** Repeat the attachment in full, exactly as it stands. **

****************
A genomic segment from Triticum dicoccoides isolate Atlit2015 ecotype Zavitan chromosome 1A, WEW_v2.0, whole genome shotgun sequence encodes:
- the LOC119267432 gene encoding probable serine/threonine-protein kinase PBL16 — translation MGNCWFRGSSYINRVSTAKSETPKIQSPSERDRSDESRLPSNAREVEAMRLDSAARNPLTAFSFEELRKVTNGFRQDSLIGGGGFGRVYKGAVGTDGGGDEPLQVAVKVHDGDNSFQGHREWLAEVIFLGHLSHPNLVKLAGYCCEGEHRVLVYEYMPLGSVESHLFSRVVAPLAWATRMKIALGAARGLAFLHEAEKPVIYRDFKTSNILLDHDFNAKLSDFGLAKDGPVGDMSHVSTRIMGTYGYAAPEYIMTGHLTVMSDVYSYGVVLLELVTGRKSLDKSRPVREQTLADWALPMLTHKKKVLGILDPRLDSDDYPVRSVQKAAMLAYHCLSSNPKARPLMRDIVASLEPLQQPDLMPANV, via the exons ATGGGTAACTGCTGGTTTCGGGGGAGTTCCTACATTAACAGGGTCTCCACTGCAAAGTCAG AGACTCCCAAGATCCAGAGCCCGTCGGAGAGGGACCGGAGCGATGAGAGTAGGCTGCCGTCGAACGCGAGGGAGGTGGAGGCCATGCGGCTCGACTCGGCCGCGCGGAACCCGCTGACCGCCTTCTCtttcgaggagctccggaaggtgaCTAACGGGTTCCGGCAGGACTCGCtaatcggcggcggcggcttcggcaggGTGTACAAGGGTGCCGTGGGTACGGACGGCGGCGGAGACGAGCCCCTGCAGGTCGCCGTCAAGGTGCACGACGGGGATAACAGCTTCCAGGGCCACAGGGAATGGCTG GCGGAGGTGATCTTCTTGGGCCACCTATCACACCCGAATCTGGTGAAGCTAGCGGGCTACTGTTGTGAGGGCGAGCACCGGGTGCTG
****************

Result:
A genomic segment from Triticum dicoccoides isolate Atlit2015 ecotype Zavitan chromosome 1A, WEW_v2.0, whole genome shotgun sequence encodes:
- the LOC119267432 gene encoding probable serine/threonine-protein kinase PBL16 — translation MGNCWFRGSSYINRVSTAKSETPKIQSPSERDRSDESRLPSNAREVEAMRLDSAARNPLTAFSFEELRKVTNGFRQDSLIGGGGFGRVYKGAVGTDGGGDEPLQVAVKVHDGDNSFQGHREWLAEVIFLGHLSHPNLVKLAGYCCEGEHRVLVYEYMPLGSVESHLFSRVVAPLAWATRMKIALGAARGLAFLHEAEKPVIYRDFKTSNILLDHDFNAKLSDFGLAKDGPVGDMSHVSTRIMGTYGYAAPEYIMTGHLTVMSDVYSYGVVLLELVTGRKSLDKSRPVREQTLADWALPMLTHKKKVLGILDPRLDSDDYPVRSVQKAAMLAYHCLSSNPKARPLMRDIVASLEPLQQPDLMPANV, via the exons ATGGGTAACTGCTGGTTTCGGGGGAGTTCCTACATTAACAGGGTCTCCACTGCAAAGTCAG AGACTCCCAAGATCCAGAGCCCGTCGGAGAGGGACCGGAGCGATGAGAGTAGGCTGCCGTCGAACGCGAGGGAGGTGGAGGCCATGCGGCTCGACTCGGCCGCGCGGAACCCGCTGACCGCCTTCTCtttcgaggagctccggaaggtgaCTAACGGGTTCCGGCAGGACTCGCtaatcggcggcggcggcttcggcaggGTGTACAAGGGTGCCGTGGGTACGGACGGCGGCGGAGACGAGCCCCTGCAGGTCGCCGTCAAGGTGCACGACGGGGATAACAGCTTCCAGGGCCACAGGGAATGGCTG GCGGAGGTGATCTTCTTGGGCCACCTATCACACCCGAATCTGGTGAAGCTAGCGGGCTACTGTTGTGAGGGCGAGCACCGGGTGCTG